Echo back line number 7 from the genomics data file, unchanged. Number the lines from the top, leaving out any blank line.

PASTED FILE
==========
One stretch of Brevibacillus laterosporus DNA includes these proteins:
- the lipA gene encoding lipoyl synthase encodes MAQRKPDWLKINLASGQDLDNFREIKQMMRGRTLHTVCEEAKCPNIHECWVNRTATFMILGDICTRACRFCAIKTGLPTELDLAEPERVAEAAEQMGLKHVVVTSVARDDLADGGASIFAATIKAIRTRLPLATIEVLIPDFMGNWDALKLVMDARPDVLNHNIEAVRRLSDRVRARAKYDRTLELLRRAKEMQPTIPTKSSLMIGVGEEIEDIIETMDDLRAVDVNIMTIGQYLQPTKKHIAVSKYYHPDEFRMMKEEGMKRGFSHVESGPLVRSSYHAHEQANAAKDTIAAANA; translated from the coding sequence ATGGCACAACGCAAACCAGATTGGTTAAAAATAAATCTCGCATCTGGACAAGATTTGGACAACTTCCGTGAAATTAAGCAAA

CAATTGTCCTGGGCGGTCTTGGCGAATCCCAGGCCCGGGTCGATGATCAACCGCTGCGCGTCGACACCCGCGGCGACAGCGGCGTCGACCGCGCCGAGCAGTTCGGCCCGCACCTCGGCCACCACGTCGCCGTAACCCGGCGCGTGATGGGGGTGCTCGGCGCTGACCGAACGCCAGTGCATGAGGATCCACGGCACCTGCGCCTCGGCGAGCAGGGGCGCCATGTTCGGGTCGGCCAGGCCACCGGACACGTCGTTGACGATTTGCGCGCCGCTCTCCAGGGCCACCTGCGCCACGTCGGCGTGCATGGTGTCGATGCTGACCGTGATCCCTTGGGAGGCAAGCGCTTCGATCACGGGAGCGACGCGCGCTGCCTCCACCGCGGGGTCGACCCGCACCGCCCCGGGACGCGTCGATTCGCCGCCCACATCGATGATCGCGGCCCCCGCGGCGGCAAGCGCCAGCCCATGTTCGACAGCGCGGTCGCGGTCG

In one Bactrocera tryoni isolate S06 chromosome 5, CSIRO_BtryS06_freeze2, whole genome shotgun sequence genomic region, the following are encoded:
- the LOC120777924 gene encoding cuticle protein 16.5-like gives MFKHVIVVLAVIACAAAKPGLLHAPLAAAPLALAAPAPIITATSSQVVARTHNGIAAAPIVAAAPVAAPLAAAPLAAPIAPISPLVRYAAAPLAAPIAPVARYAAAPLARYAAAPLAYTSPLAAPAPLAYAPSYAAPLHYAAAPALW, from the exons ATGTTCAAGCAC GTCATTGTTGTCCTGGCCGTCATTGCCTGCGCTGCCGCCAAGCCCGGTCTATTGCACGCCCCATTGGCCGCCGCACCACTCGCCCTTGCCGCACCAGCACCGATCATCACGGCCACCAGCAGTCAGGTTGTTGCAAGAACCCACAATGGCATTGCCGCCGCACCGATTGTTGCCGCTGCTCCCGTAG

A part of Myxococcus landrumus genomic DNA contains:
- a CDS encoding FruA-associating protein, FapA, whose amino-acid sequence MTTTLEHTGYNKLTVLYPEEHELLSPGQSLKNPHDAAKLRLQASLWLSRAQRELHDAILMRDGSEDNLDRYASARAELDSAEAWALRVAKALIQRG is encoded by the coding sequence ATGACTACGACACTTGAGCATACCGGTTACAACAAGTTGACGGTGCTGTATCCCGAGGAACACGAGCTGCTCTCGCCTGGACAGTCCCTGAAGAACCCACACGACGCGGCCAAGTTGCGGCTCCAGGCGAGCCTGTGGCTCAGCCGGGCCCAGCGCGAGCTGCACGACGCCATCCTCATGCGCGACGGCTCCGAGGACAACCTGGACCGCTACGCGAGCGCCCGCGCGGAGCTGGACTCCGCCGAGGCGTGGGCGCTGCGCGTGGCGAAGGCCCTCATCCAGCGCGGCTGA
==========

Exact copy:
- a CDS encoding FruA-associating protein, FapA, whose amino-acid sequence MTTTLEHTGYNKLTVLYPEEHELLSPGQSLKNPHDAAKLRLQASLWLSRAQRELHDAILMRDGSEDNLDRYASARAELDSAEAWALRVAKALIQRG is encoded by the coding sequence ATGACTACGACACTTGAGCATACCGGTTACAACAAGTTGACGGTGCTGTATCCCGAGGAACACGAGCTGCTCTCGCCTGGACAGTCCCTGAAGAACCCACACGACGCGGCCAAGTTGCGGCTCCAGGCGAGCCTGTGGCTCAGCCGGGCCCAGCGCGAGCTGCACGACGCCATCCTCATGCGCGACGGCTCCGAGGACAACCTGGACCGCTACGCGAGCGCCCGCGCGGAGCTGGACTCCGCCGAGGCGTGGGCGCTGCGCGTGGCGAAGGCCCTCATCCAGCGCGGCTGA